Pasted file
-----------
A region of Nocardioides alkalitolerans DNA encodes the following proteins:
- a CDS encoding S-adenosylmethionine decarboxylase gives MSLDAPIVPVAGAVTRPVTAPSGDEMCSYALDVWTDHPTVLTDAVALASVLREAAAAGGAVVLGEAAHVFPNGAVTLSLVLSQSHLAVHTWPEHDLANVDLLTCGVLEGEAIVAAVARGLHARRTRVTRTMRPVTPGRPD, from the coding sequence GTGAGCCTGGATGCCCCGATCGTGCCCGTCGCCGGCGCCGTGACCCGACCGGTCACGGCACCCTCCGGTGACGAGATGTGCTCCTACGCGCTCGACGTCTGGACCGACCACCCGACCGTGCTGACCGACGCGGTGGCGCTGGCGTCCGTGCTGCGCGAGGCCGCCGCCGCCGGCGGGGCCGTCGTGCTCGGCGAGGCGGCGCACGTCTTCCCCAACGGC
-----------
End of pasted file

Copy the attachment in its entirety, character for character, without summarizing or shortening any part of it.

A region of Nocardioides alkalitolerans DNA encodes the following proteins:
- a CDS encoding S-adenosylmethionine decarboxylase gives MSLDAPIVPVAGAVTRPVTAPSGDEMCSYALDVWTDHPTVLTDAVALASVLREAAAAGGAVVLGEAAHVFPNGAVTLSLVLSQSHLAVHTWPEHDLANVDLLTCGVLEGEAIVAAVARGLHARRTRVTRTMRPVTPGRPD, from the coding sequence GTGAGCCTGGATGCCCCGATCGTGCCCGTCGCCGGCGCCGTGACCCGACCGGTCACGGCACCCTCCGGTGACGAGATGTGCTCCTACGCGCTCGACGTCTGGACCGACCACCCGACCGTGCTGACCGACGCGGTGGCGCTGGCGTCCGTGCTGCGCGAGGCCGCCGCCGCCGGCGGGGCCGTCGTGCTCGGCGAGGCGGCGCACGTCTTCCCCAACGGC